As an IT Professional, whether you are running workloads on Red Hat KVM, Microsoft Hyper-V or VMware vSphere, it is difficult to imagine not having a choice of virtual networking. For many customers, this choice still means using the hypervisor’s native vSwitch.  For others, it is about having an open source alternative, like OVS. And in many other cases, having the option of selecting an Enterprise-grade virtual switch has been key to increasing deployments of virtualization, since it enables consistent policies and network operations between virtual machines and bare metal workloads.

As can be seen in the table above, Cisco Nexus 1000V continues to be the industry’s only multi-hypervisor virtual switching solution that delivers enterprise class functionality and features across vSphere, Hyper-V and KVM. Currently, over 10,000 customers have selected this option with Cisco Nexus 1000V in either vSphere, Hyper-V, or KVM (or a combination of them).

Cisco is fully committed to the Nexus 1000V for vSphere, Hyper-V and KVM and also the Application Virtual Switch (AVS) for Application Centric Infrastructure (ACI), in addition to our open source contributions to OVS.  Cisco has a large R&D investment in virtual switching, with a lot of talented engineers dedicated to this area, inclusive of those working on open-source contributions.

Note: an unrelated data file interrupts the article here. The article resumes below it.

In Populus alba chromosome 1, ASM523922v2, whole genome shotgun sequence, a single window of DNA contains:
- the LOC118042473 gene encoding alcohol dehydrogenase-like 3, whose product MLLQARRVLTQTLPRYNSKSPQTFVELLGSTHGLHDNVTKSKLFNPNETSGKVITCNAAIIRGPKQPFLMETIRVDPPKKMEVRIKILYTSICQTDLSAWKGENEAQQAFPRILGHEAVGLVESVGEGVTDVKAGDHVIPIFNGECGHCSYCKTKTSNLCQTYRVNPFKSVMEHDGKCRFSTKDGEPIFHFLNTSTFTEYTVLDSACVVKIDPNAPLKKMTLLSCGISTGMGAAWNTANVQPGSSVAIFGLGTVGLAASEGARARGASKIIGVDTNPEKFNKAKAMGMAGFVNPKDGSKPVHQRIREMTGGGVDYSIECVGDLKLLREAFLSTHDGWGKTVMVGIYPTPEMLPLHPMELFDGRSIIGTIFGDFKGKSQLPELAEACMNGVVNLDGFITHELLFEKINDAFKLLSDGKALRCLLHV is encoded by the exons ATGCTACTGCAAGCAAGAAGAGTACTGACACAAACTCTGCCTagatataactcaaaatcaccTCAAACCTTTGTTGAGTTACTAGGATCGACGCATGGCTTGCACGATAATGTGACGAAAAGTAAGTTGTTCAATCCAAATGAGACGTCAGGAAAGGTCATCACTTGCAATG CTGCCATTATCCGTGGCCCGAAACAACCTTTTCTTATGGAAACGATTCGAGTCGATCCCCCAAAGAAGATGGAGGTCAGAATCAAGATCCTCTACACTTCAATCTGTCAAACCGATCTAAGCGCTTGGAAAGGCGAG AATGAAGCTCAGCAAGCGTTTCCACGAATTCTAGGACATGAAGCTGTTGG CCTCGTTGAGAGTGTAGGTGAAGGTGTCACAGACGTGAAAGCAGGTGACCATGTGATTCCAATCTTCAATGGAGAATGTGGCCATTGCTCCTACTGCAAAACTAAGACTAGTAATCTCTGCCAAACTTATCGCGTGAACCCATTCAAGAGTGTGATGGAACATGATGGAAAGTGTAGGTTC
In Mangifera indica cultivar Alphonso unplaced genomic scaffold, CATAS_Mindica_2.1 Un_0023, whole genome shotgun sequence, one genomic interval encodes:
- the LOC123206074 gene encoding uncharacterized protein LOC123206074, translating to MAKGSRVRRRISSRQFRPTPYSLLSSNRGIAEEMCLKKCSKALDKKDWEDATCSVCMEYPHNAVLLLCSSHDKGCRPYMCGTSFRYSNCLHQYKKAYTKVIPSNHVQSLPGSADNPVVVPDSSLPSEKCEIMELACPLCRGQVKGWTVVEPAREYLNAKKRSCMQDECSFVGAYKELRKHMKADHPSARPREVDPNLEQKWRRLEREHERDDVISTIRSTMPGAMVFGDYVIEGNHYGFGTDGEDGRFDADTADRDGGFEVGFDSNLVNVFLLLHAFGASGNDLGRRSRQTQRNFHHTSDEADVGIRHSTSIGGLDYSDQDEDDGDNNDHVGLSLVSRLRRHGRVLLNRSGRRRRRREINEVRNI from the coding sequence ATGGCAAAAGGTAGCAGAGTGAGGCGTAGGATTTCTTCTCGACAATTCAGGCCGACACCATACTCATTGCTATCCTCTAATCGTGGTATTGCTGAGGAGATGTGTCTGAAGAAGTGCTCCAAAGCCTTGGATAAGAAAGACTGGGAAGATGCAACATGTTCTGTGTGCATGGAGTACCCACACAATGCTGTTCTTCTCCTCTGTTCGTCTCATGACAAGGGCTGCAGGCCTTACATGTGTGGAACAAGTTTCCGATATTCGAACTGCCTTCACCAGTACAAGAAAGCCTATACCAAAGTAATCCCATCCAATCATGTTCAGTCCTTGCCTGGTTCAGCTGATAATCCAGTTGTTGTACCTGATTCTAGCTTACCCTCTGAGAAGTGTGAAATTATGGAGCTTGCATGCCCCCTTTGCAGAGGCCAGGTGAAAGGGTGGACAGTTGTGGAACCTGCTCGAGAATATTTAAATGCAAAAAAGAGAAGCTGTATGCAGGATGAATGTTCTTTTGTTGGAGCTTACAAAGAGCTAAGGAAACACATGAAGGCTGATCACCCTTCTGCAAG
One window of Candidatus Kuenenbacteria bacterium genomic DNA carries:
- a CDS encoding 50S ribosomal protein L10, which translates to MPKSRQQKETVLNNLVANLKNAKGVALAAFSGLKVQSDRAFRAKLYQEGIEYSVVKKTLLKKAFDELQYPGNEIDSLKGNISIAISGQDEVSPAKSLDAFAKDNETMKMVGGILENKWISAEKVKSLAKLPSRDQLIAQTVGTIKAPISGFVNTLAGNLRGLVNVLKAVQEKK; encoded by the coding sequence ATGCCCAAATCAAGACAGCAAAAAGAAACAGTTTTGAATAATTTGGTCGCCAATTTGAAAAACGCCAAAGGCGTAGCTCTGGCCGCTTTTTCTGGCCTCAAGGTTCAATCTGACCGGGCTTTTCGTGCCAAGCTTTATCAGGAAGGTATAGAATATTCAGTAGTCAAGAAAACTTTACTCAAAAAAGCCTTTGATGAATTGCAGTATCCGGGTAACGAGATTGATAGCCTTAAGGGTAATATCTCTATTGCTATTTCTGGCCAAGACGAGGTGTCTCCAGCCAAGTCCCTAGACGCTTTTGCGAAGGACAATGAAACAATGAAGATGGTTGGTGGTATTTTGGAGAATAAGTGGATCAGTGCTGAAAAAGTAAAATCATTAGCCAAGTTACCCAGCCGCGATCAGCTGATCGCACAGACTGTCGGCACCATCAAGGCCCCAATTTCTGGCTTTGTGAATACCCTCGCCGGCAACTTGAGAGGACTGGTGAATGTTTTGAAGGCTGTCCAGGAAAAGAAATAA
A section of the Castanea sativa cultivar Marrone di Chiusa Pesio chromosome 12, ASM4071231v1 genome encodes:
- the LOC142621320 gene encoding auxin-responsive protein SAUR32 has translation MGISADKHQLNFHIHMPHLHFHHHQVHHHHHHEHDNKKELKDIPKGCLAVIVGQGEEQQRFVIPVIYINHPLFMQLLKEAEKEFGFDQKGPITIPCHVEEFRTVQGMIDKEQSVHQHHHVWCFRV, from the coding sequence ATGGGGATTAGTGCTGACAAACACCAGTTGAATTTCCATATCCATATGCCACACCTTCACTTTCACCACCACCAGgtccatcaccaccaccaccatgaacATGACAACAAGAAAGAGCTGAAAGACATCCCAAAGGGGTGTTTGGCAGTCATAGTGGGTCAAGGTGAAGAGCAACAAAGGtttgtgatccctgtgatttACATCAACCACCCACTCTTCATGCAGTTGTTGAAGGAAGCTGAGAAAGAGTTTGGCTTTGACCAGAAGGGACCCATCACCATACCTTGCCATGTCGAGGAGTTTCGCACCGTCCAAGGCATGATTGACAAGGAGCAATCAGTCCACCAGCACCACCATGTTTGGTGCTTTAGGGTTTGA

Nexus 1000V 3.0 release for vSphere is slated for August 2014 (general availability). This release addresses scale requirements of our increasing customer base, as well as an easy installation tool in the form of Cisco Virtual Switch Update Manager.   The Cisco AVS for vSphere will bring the ACI policy framework to virtual servers.  With ACI, customers will for the first time benefit from a true end-to-end virtual + physical infrastructure being managed holistically to provide visibility and optimal performance for heterogeneous hypervisors and workloads (virtual or physical).  These innovations and choices are enabled by the availability of open choices in virtual switching within hypervisors.

As we look forward to VMworld next month, we are excited to continue the collaborative work with platform vendors VMware, Microsoft, Red Hat, Canonical, and the open source community to maintain and continue development of openness and choice for our customers.  We are fully committed to this vision at Cisco.

Acknowledgement:  Juan Lage (@juanlage) contributed to this blog.